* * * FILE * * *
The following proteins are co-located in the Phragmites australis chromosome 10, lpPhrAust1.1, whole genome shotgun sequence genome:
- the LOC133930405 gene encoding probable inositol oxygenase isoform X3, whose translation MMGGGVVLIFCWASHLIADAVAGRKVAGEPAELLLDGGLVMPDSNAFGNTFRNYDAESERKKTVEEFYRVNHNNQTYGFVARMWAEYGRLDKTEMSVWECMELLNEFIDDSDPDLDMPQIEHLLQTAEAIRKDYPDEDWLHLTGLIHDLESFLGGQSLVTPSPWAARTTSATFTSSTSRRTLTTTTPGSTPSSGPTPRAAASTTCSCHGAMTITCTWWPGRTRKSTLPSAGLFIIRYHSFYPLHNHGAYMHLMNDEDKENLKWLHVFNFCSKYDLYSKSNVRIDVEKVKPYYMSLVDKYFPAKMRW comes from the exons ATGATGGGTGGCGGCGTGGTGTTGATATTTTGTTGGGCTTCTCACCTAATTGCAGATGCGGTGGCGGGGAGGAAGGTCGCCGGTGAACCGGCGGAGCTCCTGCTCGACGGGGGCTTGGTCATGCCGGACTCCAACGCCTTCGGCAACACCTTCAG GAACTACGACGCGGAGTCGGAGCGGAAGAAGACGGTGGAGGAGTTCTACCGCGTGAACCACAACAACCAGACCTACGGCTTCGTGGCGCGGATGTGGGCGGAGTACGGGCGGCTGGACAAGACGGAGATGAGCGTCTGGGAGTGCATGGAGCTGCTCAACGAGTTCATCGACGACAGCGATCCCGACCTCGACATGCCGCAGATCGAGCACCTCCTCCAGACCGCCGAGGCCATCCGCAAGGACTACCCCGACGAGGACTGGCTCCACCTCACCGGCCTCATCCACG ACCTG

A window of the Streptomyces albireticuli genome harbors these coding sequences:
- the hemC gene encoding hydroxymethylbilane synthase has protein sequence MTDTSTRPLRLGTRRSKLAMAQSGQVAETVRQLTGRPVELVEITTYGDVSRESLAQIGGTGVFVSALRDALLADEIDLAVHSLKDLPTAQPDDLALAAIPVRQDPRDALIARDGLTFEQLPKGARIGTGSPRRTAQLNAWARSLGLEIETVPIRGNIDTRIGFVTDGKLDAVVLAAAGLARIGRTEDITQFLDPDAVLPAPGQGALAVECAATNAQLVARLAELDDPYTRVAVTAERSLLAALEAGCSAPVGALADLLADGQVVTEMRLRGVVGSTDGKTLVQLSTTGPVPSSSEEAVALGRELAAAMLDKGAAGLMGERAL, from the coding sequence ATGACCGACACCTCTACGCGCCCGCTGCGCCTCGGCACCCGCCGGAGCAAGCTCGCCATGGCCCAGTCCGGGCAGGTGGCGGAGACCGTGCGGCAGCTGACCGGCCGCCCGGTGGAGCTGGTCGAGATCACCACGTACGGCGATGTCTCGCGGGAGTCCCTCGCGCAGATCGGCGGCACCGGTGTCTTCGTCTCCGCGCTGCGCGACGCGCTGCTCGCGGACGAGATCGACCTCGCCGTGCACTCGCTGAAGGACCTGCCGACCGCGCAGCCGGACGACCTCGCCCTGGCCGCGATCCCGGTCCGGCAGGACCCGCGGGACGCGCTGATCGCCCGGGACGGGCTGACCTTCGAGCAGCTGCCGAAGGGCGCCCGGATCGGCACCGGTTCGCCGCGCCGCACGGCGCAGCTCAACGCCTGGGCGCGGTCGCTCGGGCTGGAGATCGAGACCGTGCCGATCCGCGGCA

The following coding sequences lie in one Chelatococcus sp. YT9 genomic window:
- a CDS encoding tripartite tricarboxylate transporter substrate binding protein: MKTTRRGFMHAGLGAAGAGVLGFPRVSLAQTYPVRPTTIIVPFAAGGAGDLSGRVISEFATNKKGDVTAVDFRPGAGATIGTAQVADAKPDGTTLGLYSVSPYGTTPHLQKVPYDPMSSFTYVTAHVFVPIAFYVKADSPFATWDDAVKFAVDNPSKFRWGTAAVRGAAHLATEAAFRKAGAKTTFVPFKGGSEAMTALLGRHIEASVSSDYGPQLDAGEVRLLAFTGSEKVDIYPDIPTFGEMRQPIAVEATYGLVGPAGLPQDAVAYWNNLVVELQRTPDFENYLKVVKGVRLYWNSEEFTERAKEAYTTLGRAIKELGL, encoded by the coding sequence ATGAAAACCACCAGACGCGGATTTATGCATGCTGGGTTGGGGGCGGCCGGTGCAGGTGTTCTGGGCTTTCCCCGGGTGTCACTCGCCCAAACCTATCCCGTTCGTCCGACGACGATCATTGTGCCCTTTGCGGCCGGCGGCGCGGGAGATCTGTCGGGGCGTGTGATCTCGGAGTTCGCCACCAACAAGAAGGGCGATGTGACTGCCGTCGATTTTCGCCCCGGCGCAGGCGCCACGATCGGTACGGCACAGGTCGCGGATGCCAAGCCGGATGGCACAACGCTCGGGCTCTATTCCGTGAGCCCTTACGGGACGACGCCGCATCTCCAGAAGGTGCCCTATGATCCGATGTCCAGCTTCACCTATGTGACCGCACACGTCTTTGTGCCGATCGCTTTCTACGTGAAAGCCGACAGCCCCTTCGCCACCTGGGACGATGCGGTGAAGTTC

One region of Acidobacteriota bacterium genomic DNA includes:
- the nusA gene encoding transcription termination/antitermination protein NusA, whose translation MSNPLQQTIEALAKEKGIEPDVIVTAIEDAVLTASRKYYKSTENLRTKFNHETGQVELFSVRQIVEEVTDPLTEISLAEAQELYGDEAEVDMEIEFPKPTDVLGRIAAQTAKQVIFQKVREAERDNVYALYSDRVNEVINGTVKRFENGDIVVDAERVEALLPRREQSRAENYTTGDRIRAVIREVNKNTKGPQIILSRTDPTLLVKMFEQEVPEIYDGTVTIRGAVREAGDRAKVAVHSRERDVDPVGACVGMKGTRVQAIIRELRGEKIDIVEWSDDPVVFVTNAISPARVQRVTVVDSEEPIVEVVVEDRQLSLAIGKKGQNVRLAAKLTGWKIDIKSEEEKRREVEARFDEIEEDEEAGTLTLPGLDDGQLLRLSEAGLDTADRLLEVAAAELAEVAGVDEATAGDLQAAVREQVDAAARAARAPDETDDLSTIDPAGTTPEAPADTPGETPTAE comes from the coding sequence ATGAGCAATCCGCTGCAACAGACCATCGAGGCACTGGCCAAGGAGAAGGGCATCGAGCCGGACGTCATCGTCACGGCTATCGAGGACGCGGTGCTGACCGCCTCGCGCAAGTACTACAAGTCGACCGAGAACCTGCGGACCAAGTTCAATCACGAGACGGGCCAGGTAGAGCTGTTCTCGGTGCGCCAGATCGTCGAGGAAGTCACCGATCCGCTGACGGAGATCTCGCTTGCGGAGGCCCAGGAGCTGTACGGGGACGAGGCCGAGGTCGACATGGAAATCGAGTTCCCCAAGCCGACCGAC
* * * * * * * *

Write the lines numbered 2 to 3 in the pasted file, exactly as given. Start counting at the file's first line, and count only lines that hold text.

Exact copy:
- the LOC133930405 gene encoding probable inositol oxygenase isoform X3, whose translation MMGGGVVLIFCWASHLIADAVAGRKVAGEPAELLLDGGLVMPDSNAFGNTFRNYDAESERKKTVEEFYRVNHNNQTYGFVARMWAEYGRLDKTEMSVWECMELLNEFIDDSDPDLDMPQIEHLLQTAEAIRKDYPDEDWLHLTGLIHDLESFLGGQSLVTPSPWAARTTSATFTSSTSRRTLTTTTPGSTPSSGPTPRAAASTTCSCHGAMTITCTWWPGRTRKSTLPSAGLFIIRYHSFYPLHNHGAYMHLMNDEDKENLKWLHVFNFCSKYDLYSKSNVRIDVEKVKPYYMSLVDKYFPAKMRW comes from the exons ATGATGGGTGGCGGCGTGGTGTTGATATTTTGTTGGGCTTCTCACCTAATTGCAGATGCGGTGGCGGGGAGGAAGGTCGCCGGTGAACCGGCGGAGCTCCTGCTCGACGGGGGCTTGGTCATGCCGGACTCCAACGCCTTCGGCAACACCTTCAG GAACTACGACGCGGAGTCGGAGCGGAAGAAGACGGTGGAGGAGTTCTACCGCGTGAACCACAACAACCAGACCTACGGCTTCGTGGCGCGGATGTGGGCGGAGTACGGGCGGCTGGACAAGACGGAGATGAGCGTCTGGGAGTGCATGGAGCTGCTCAACGAGTTCATCGACGACAGCGATCCCGACCTCGACATGCCGCAGATCGAGCACCTCCTCCAGACCGCCGAGGCCATCCGCAAGGACTACCCCGACGAGGACTGGCTCCACCTCACCGGCCTCATCCACG ACCTG

A window of the Streptomyces albireticuli genome harbors these coding sequences: